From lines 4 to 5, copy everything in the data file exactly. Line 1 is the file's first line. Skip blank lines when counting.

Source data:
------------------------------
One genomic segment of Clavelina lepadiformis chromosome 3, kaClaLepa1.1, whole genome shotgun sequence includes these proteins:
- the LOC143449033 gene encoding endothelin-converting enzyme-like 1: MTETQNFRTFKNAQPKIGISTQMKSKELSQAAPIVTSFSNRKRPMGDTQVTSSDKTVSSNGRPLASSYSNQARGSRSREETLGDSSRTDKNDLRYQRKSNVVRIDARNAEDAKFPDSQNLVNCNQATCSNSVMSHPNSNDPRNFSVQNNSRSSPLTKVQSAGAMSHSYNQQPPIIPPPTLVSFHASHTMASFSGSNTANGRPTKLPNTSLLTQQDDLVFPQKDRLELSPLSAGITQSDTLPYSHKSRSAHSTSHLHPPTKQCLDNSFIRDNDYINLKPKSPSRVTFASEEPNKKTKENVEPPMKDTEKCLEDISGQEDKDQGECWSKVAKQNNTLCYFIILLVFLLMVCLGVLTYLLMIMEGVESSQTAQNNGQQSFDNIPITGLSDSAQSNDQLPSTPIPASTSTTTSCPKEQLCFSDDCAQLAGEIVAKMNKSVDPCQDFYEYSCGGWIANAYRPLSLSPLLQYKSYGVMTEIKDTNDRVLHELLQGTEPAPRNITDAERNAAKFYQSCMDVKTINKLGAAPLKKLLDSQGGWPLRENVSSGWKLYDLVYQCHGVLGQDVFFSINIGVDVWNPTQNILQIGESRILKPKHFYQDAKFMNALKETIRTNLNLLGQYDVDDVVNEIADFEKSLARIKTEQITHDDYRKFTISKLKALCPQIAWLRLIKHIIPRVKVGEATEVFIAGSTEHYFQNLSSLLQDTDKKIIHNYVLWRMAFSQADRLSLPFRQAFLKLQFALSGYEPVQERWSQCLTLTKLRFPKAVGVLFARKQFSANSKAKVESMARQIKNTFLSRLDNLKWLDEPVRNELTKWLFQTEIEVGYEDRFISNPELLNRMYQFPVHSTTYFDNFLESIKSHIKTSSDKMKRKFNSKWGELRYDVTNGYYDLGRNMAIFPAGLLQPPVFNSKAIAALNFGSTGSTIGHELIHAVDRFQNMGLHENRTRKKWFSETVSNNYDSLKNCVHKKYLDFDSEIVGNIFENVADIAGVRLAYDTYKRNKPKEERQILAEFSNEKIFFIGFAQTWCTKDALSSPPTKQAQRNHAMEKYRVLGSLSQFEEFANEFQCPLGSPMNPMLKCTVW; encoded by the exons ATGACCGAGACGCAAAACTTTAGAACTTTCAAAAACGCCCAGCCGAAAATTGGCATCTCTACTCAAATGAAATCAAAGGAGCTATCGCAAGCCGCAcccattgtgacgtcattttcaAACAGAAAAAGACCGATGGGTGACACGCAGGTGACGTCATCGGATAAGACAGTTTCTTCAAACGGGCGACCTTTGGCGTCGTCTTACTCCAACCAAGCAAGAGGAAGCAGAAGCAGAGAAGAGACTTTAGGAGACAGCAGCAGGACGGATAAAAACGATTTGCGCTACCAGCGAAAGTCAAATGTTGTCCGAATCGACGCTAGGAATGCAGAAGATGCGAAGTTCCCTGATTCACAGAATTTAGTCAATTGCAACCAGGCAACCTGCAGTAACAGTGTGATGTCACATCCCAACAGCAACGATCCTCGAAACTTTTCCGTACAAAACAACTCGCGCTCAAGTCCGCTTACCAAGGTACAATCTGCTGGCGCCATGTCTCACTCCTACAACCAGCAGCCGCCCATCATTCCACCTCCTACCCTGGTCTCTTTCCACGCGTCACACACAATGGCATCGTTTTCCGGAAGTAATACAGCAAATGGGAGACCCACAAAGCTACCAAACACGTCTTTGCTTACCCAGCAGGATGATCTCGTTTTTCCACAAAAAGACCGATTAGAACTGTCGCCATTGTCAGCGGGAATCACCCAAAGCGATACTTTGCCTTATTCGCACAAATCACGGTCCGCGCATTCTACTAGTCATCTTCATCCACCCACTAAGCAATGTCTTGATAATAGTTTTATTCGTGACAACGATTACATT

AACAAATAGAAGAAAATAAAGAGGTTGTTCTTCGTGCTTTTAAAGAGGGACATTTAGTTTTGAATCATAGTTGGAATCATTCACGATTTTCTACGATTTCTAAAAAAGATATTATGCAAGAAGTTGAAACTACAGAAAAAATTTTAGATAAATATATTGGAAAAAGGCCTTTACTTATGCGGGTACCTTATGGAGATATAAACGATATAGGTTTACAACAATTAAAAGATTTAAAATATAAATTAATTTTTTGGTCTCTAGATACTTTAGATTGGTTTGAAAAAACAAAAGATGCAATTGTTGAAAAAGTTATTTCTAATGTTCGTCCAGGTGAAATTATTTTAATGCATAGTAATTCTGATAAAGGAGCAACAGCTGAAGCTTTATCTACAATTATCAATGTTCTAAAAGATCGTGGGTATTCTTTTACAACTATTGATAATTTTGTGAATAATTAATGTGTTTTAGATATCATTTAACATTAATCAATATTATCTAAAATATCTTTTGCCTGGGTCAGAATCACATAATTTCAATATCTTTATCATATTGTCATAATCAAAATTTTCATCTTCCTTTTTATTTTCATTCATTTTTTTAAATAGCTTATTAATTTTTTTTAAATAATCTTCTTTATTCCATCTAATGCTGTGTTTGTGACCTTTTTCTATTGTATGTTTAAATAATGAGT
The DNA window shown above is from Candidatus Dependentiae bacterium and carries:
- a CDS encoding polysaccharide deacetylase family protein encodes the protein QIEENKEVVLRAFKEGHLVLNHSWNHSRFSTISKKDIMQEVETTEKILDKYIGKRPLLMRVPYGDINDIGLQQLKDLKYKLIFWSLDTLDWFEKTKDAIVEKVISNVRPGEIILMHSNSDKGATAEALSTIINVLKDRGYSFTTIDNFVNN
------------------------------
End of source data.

The DNA window shown above is from Candidatus Dependentiae bacterium and carries:
- a CDS encoding polysaccharide deacetylase family protein encodes the protein QIEENKEVVLRAFKEGHLVLNHSWNHSRFSTISKKDIMQEVETTEKILDKYIGKRPLLMRVPYGDINDIGLQQLKDLKYKLIFWSLDTLDWFEKTKDAIVEKVISNVRPGEIILMHSNSDKGATAEALSTIINVLKDRGYSFTTIDNFVNN